Vaughn and Martin received the proceeds of these loans with deductions made for outstanding loans. Some of the proceeds were channeled to Holtzman and Starns. In mid-September 1976 a small office in the name of NBC was opened in St. Vincent and a single employee engaged. At approximately the same time, Clarke executed a written power of attorney authorizing Starns to sign Clarke's name to papers acknowledging the collateral assignment of the CDs to the Bank.
In order to prevail on a motion for summary judgment, the moving party must demonstrate that (1) there are no genuine issues of material fact which must be resolved by a factfinder and (2) the undisputed facts establish the moving party's right to recover under the relevant law. Fed.R. Civ.P. 56; Goodman v. Mead Johnson & Co., 534 F.2d 566, 573 (3d Cir. 1976), cert. denied, 429 U.S. 1038, 97 S. Ct. 732, 50 L. Ed. 2d 748 (1977).
After a review of the record, the court has concluded that Aetna's motion for summary judgment must be denied because material issues of fact remain to be resolved in connection with the Bank's right to recover under Insuring Agreement A. The court has further concluded, however, that it will grant, on its own motion, summary judgment to Aetna with regard to the right of the Bank to recover under either Insuring Agreements D or E, on the ground that *863 even if certain remaining issues of fact were resolved in the Bank's favor, the Bank could not establish its right to recover under these Agreements. Accordingly, the Bank's motions are denied. See Defelice v. Philadelphia Board of Education, 306 F. Supp. 1345 (E.D.Pa.1969), aff'd per curiam, 432 F.2d 1358 (3d Cir.1970); 6 Moore's Federal Practice ¶ 56.12 (1982).
Although the reasoning underlying these conclusions is set forth in detail hereafter, the analysis of the court may be briefly summarized. If the plain language rule applied to this type of bond, the coverage could be simply stated as follows:
The bond insures that the documents submitted to the bank in connection with a loan are genuine and authentic. If they are not, and a loss is caused thereby, the bonding company guarantees the loss. On the other hand, the bonding company does not guarantee the truth of said documents. If they are not truthful, and a loss results therefrom, it is not guaranteed.
The allocation of such losses undoubtedly arises from the practicality of the situation. A bank cannot protect against counterfeit and forged documents. It can, on the other hand, investigate the assertions made therein through credit checks, appraisals, title searches, financial statements and the like.
In this particular case the documents relied upon were not counterfeit but may have been forged. But even if counterfeit and forged, the loss sustained by the Bank was not caused by the lack of authenticity or genuineness of the documents. On the contrary, the loss was caused by the fact that the statements contained in the document were not true. The assets represented thereby did not exist. If the documents were authentic and their signatures genuine and authorized, the loss nonetheless would have occurred. The failure of the security was not because they were counterfeit or forged, but solely because the assets purportedly represented thereby were nonexistent. This loss falls upon the Bank and not the bonding company by the terms and intent of the bond. Summary judgment for the bonding company on these issues is therefore appropriate.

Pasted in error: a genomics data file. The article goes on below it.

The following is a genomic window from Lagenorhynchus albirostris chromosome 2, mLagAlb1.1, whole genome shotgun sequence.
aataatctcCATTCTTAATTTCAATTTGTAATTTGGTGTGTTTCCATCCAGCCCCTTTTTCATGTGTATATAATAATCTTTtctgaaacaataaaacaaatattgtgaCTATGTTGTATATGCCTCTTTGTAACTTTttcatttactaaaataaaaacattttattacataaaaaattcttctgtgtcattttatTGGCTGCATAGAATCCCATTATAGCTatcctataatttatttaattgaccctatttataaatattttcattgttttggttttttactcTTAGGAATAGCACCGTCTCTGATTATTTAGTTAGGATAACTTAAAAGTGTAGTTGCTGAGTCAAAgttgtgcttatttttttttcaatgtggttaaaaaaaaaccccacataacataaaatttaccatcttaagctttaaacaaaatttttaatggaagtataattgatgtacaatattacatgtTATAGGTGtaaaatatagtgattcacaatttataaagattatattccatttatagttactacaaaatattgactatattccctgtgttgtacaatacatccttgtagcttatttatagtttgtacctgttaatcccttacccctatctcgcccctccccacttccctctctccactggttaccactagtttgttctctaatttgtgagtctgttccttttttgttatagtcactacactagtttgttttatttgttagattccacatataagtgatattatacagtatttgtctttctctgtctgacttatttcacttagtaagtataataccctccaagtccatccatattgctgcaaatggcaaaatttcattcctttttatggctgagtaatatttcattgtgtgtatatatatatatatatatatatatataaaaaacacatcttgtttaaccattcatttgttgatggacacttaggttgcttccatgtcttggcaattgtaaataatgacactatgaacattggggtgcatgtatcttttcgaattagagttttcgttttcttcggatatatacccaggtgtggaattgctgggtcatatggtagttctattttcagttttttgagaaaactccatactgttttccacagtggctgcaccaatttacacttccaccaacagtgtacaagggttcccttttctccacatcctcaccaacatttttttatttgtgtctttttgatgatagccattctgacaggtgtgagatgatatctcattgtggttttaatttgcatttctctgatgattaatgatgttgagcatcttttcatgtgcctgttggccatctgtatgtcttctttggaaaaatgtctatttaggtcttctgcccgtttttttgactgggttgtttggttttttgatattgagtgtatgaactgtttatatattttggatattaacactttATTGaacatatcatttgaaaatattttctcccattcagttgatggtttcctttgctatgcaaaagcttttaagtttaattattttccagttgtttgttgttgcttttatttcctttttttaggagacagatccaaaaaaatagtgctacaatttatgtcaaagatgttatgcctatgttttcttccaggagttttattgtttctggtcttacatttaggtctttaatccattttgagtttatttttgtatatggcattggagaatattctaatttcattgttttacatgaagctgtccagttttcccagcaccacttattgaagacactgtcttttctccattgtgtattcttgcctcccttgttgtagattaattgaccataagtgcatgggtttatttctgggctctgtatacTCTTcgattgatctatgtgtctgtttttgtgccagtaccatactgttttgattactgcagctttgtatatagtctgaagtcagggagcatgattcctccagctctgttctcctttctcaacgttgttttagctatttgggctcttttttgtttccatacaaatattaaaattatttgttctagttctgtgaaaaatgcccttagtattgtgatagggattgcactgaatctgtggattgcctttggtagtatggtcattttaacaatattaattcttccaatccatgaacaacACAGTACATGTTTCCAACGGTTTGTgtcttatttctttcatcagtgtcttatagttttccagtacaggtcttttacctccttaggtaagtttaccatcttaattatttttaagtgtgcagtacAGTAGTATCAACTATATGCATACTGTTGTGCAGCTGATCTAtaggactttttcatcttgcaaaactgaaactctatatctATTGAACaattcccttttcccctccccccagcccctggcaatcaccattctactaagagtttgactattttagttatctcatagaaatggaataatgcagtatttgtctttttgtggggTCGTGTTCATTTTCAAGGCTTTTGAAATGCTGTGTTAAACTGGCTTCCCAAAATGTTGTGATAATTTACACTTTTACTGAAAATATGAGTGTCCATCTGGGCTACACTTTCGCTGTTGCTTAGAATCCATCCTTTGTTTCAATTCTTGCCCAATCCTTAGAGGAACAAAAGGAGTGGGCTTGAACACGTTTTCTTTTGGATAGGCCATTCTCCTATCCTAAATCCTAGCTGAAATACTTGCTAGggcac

Whether the losses result from the dishonest acts of an employee presents issues of fact requiring a plenary trial for the reasons hereinafter set forth.
Insuring Agreement E
Insuring Agreement E provides in pertinent part that Fidelity will indemnify the Bank for:
Loss (1) through the Insured's having in good faith and in the course of business, whether for its own account or for the account of others, ... extended any credit ... on the faith of or otherwise acted upon any securities, documents, or other written instruments which prove to have been
(a) counterfeited or forged as to the signature of any maker, drawer, issuer, endorser, signor, lessee, transfer agent or registrar, acceptor, surety or guarantor or as to the signature of any other person signing in any other capacity ....
Insuring Agreement E defines "counterfeited" to mean "only the imitation of a security document or other written instrument, ... which is intended to deceive and be taken for an original." There is no dispute that the CDs in question come within the meaning of "securities, documents or other written instruments" as defined by Insuring Agreement E or that the Bank had physical possession as is also required by that Agreement. With respect to Insuring Agreement E, therefore, the issue is solely *864 whether what occurred under these facts was a counterfeiting.
The Bank argues that the CDs were not actually issued by NBC "but rather were imitations, intended to deceive and be taken for authentic CDs issued by a `National Bank of Commerce'". Plaintiff's Brief in Support of Motion for Summary Judgment, p. 35. (Hereafter "Plaintiff's Brief"). Defendants contend that the existence of a counterfeited CD presupposes the existence of another CD which is authentic. The Bank does not allege that a second set of CDs existed which were the real CDs. Nor is there any issue that another "real" National Bank of Commerce existed.